U.S. Senator Chris Coons (D-Del.), a member of the Senate Budget Committee, has published a white paper on the "fiscal cliff" to provide Delawareans with a more thorough explanation of the difficult economic choices facing our nation in the coming months. The four-page document will be emailed on Wednesday to constituents who have signed up to receive emails from the Senator's office and is available now on the Senator's website at http://coons.senate.gov/fiscalcliff.
"Over the coming months, Congress will confront what some have called the "fiscal cliff' -- more than $500 billion in automatic spending cuts, tax increases and other fiscal changes, all scheduled to take place at the beginning of next year," Senator Coons writes. "Depending on the choices made, some of the impacts of these decisions could be felt right away, while others will be spread out over the next 10 years. Though a more apt description might be a "fiscal slope' rather than a "fiscal cliff,' it doesn't change the fact that serious economic decisions will be made in the weeks and months ahead, and how we handle these choices will have real impact on our nation's debt, deficits and economy."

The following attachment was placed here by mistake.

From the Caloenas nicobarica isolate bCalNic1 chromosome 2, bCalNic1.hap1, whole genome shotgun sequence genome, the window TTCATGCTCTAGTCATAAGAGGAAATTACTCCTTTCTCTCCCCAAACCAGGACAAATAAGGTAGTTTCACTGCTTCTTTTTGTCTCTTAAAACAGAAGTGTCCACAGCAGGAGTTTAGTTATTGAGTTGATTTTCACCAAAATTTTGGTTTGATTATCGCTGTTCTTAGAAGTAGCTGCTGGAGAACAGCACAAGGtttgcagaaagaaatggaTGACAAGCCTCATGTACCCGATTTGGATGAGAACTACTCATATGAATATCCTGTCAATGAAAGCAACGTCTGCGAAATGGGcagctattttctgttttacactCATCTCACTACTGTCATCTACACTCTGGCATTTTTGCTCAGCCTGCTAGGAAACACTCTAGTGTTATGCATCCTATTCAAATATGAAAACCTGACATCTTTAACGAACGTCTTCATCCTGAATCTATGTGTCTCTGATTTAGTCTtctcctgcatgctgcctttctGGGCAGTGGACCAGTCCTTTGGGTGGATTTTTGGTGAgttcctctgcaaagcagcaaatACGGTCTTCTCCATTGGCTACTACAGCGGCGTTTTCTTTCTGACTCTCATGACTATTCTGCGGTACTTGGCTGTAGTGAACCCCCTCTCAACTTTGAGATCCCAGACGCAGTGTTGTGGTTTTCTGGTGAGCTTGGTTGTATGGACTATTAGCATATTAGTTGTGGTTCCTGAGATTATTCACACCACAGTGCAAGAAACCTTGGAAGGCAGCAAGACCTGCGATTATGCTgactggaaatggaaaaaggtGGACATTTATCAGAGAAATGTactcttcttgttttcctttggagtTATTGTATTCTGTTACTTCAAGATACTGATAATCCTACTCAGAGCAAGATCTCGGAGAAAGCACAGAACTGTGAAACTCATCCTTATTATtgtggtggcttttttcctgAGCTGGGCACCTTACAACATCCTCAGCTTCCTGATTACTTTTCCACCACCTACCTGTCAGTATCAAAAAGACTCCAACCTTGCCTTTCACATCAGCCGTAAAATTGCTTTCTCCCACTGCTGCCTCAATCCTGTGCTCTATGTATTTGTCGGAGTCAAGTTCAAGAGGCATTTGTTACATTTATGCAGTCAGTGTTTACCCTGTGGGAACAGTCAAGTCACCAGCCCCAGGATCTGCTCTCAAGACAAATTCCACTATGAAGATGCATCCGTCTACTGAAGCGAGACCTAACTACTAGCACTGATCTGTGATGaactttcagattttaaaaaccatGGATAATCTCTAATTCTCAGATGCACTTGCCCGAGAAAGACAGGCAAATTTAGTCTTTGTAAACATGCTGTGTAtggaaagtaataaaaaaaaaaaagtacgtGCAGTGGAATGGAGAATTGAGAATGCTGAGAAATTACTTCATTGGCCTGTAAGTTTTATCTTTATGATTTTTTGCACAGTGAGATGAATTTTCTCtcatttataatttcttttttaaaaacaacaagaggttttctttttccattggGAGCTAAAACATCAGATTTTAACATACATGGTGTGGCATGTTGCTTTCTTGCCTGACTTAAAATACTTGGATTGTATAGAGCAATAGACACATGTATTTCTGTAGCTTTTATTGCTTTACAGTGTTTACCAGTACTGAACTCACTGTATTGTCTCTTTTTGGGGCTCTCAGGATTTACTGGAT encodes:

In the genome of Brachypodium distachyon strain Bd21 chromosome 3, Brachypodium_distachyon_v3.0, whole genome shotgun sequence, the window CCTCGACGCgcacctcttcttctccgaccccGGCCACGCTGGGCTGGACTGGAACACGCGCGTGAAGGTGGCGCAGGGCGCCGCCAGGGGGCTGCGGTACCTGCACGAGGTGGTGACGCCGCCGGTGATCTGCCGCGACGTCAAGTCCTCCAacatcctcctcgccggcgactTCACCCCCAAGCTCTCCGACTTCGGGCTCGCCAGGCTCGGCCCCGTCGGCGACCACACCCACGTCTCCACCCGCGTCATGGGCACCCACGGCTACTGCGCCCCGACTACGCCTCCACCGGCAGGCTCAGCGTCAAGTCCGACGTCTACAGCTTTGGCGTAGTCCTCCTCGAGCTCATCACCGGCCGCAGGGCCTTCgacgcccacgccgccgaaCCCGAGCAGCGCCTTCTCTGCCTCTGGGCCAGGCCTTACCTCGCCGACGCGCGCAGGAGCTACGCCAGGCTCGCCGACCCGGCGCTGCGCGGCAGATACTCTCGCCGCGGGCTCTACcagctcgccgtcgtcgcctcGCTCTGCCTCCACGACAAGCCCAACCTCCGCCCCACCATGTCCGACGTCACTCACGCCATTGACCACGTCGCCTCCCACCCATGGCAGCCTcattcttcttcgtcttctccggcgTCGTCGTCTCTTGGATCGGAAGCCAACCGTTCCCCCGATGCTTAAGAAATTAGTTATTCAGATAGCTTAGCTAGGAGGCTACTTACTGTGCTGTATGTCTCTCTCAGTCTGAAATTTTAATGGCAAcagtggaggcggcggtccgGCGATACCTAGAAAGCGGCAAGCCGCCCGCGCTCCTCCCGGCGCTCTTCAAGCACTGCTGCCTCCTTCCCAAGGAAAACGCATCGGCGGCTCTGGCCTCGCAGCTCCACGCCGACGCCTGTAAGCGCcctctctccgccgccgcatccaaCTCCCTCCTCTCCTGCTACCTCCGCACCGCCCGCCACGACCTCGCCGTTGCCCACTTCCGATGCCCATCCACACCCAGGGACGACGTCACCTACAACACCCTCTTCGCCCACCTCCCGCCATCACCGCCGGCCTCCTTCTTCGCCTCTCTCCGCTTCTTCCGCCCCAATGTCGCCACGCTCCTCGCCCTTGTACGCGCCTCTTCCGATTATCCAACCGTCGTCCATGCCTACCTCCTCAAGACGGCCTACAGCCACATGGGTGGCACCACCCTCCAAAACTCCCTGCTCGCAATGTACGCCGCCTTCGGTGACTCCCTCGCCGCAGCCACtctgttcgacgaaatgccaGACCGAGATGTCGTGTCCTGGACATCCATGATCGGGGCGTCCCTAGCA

The paper looks at the four major elements of the so-called "fiscal cliff" -- the expiration of the Bush-era tax cuts, the expiration of the payroll tax cut and a series of other tax measures, the impact of cuts mandated by the sequester, and the approaching decision on the nation's debt ceiling. If all of the tax elements of the cliff kick in, the median Delaware household would see an average federal tax increase of just over $2,000 next year.
The Senator also explains how the fiscal cliff debate connects to efforts to reduce our federal deficit and stabilize our national debt.
"Congress should get a big, bipartisan deal to avert the very significant impacts of the fiscal cliff and reduce our deficit done now, and shouldn't wait until next year," Senator Coons writes. "It seems like an easy choice to simply avert the cliff and kick the can down the road again, but the reality is that our country will need to make an array of tough decisions about our competing economic priorities over the next few months -- priorities like keeping taxes low, investing in critical services, reducing our unsustainable annual deficits, and stabilizing our debt. There is just no easy way out of this situation."